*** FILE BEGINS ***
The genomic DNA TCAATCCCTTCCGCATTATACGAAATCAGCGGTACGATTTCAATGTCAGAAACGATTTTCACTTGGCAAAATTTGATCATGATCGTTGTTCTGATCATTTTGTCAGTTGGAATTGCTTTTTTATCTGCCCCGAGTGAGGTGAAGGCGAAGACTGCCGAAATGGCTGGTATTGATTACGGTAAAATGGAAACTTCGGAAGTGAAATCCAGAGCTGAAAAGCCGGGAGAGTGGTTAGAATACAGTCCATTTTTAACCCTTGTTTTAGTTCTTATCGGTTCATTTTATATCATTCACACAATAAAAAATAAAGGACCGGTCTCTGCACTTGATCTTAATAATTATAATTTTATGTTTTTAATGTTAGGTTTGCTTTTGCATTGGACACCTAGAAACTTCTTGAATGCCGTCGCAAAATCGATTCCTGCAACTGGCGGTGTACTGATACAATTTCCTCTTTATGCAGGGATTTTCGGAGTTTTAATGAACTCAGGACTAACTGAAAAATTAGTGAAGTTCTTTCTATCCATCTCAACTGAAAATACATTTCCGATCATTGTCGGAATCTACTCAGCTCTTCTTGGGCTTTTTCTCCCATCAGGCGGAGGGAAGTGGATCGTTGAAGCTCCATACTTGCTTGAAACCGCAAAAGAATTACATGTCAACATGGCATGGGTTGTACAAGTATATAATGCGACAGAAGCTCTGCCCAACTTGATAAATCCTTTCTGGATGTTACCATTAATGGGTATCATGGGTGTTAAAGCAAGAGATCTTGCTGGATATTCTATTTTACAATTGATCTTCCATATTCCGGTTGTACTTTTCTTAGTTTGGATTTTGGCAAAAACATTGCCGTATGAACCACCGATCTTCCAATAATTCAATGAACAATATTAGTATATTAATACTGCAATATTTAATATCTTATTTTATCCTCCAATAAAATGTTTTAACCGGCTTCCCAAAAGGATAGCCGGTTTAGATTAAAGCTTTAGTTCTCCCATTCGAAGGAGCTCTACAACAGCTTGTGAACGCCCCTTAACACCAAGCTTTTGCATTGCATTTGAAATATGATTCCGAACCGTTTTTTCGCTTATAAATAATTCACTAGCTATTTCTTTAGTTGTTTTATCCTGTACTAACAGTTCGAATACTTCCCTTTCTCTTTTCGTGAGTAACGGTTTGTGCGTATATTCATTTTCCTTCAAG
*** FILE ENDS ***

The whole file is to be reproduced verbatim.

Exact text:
The genomic DNA TCAATCCCTTCCGCATTATACGAAATCAGCGGTACGATTTCAATGTCAGAAACGATTTTCACTTGGCAAAATTTGATCATGATCGTTGTTCTGATCATTTTGTCAGTTGGAATTGCTTTTTTATCTGCCCCGAGTGAGGTGAAGGCGAAGACTGCCGAAATGGCTGGTATTGATTACGGTAAAATGGAAACTTCGGAAGTGAAATCCAGAGCTGAAAAGCCGGGAGAGTGGTTAGAATACAGTCCATTTTTAACCCTTGTTTTAGTTCTTATCGGTTCATTTTATATCATTCACACAATAAAAAATAAAGGACCGGTCTCTGCACTTGATCTTAATAATTATAATTTTATGTTTTTAATGTTAGGTTTGCTTTTGCATTGGACACCTAGAAACTTCTTGAATGCCGTCGCAAAATCGATTCCTGCAACTGGCGGTGTACTGATACAATTTCCTCTTTATGCAGGGATTTTCGGAGTTTTAATGAACTCAGGACTAACTGAAAAATTAGTGAAGTTCTTTCTATCCATCTCAACTGAAAATACATTTCCGATCATTGTCGGAATCTACTCAGCTCTTCTTGGGCTTTTTCTCCCATCAGGCGGAGGGAAGTGGATCGTTGAAGCTCCATACTTGCTTGAAACCGCAAAAGAATTACATGTCAACATGGCATGGGTTGTACAAGTATATAATGCGACAGAAGCTCTGCCCAACTTGATAAATCCTTTCTGGATGTTACCATTAATGGGTATCATGGGTGTTAAAGCAAGAGATCTTGCTGGATATTCTATTTTACAATTGATCTTCCATATTCCGGTTGTACTTTTCTTAGTTTGGATTTTGGCAAAAACATTGCCGTATGAACCACCGATCTTCCAATAATTCAATGAACAATATTAGTATATTAATACTGCAATATTTAATATCTTATTTTATCCTCCAATAAAATGTTTTAACCGGCTTCCCAAAAGGATAGCCGGTTTAGATTAAAGCTTTAGTTCTCCCATTCGAAGGAGCTCTACAACAGCTTGTGAACGCCCCTTAACACCAAGCTTTTGCATTGCATTTGAAATATGATTCCGAACCGTTTTTTCGCTTATAAATAATTCACTAGCTATTTCTTTAGTTGTTTTATCCTGTACTAACAGTTCGAATACTTCCCTTTCTCTTTTCGTGAGTAACGGTTTGTGCGTATATTCATTTTCCTTCAAG